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Bandai Armored VF-171 Normal Type - "Proper" Movie Color


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I recently bought a VF-171 (CF Version) and Amored Parts set from a member here (thanks again Kurisama!) and decided to get to work on making it “Accurate” according to the second Macross Frontier movie. The TV version never shows the Nightmare “dressed up” unless it’s the EX version. While the movie version shows the CF version all armored up, but the colours are always grey. What to do?

I figured I’ve got plenty of grey paints and an airbrush, so why not paint them?

Here’s how I did it. After extensive screen caps of the movie, I made an educated guess that what's seen is basically a light and a dark grey. Easy enough. For the light grey, I went with “Light Ghost Gray” or FS36375 and for the darker gray, “Gunship Gray” or FS36118. The darker grey only got used on the chest armour, the "missile box" on the forearm/vertical stabilizer, and hinge parts for the shin armor, as the rest of the parts seemed to offer enough contrast with the darker plastic already there.

Figuring disassembly would be the easiest approach to painting seperate colours, I hit my first hurtle - the chest piece was the only part I had any success breaking down. Luckily the rest of the parts were not terribly tricky to mask.


I painted the bottom portion dark gray, and the top part light gray, being careful to incorporate the darker plastic for a “preshade” effect in the overall paint application. This may not be movie accurate but I like the look and contrast. I'm almost certain the middle chest piece should be the same as the outer parts, but decided to keep it as is.

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And then “tried it on” to see what I thought. Not bad…


So here's what I had, after a bit of playing around, showing some parts painted, others in their natural "Blue" colour.


Moving on to the other parts, I used Humbrol Maskol for the fine vents and grills, and thinly cut strips of Tamiya masking tape for everything else. A combination of tape and blue tac was used for the rocket nozzles (and they were a pain).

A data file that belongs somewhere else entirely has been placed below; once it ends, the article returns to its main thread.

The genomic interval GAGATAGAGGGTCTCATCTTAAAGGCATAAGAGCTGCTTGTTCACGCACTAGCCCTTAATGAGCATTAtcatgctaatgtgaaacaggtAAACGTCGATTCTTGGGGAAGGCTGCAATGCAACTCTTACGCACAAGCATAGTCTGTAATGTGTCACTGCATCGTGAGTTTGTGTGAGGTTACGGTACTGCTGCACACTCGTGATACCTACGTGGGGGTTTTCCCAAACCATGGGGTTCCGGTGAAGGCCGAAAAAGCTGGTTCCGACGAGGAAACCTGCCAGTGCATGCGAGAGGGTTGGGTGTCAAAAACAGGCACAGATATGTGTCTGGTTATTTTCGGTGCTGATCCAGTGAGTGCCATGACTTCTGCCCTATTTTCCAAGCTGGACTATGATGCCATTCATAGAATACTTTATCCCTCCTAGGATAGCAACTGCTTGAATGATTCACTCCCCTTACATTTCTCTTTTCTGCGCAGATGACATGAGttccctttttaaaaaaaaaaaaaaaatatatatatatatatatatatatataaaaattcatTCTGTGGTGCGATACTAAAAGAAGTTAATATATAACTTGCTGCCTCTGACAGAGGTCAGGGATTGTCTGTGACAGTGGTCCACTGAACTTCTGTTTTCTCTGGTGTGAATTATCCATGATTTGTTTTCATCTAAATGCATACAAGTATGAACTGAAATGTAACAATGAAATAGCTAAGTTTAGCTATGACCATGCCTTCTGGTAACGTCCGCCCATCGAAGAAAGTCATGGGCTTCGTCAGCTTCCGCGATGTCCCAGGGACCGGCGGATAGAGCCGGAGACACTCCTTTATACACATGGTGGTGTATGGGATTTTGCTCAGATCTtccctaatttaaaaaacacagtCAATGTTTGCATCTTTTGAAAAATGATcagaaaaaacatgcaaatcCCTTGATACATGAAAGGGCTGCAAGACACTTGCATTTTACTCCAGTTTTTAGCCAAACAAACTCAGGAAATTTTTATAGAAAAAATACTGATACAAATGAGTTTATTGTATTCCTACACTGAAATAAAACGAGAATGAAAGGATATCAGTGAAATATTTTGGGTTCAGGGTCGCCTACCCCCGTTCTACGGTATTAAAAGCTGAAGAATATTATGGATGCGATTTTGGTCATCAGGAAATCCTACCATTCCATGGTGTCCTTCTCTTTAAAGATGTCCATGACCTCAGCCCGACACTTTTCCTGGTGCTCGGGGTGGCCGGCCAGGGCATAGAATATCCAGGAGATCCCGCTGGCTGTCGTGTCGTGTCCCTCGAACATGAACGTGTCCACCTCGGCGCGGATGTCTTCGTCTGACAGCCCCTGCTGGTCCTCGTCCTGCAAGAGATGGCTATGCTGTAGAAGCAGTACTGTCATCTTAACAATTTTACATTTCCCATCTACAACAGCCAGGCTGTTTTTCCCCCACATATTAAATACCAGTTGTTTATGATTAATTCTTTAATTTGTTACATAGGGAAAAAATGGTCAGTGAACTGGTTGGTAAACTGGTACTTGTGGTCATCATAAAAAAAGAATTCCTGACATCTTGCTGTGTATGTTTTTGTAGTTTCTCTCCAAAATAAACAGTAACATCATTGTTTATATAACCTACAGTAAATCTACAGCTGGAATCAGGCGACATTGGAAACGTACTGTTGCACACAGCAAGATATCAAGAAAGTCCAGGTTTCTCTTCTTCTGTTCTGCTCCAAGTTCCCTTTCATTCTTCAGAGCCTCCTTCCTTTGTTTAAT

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Paint was applied in various coats, always being careful to use heavily thinned, semi transparent layers to give me a lot of leeway in the degree of “preshade” that came through. This was a good thing, because I had a lot of trouble getting the paint to spray properly. I ended up with a lot of spatter, which seems to come from not thinning the paint enough, and it drying on the tip. I usually get the paint consistency right, about halfway through my painting process. This time was no different.

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With it finally all painted, I concentrated on applying a very thinned wash of lightened black acrylic paint. I managed to thin a bit too “hot” with windex on one application, and removed some of the base paint on one leg armour piece. The rest went without too much problem, as I started thinning with plain water instead.

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I also applied a dark grey wash to the Valk itself, to help bring out some of the panel detail. Here it is, all properly dressed up now (with the parts just sitting on the Valk, not snapped in).

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While I'm not completely satisfied "it's done" I do feel it looks a lot more movie like now. Maybe some dry brushing with a lighter colour on the edges of the armor would be something worth trying? Any thoughts?

Edited by mickyg
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Things like the metallic silver accents-they're all almost black if you look at the movie versions. I might still do that. But the overall finish is what I'm not yet sure about. I don't know if it looks "real" enough for my liking.

I should also add a couple of general observations as well.

  • The parts are moulded in blue and a very dark grey/brown. Any part that is blue, appears to be moulded in that colour. However, parts in the dark grey/brown are occasionally painted this colour. But no always. Why is this important?
  • Parts that are unpainted (the nozzles, any blue areas, and any unpainted dark grey/brown) clean up very nicely with Windex or alcohol if you get any unwanted paint on them. Provided you're using Tamiya or Gunze acrylic paints, like I have.
  • Parts that are painted not only don't seem to "let go" of the paint if you use Windex, but if you use alcohol or Tamiya Acrylic thinner (which is alcohol based) it will actually start working on the original paint, and you'll end up with an unwanted mix of your overspray and underlying paint. Does not make for a nice paint job - trust me.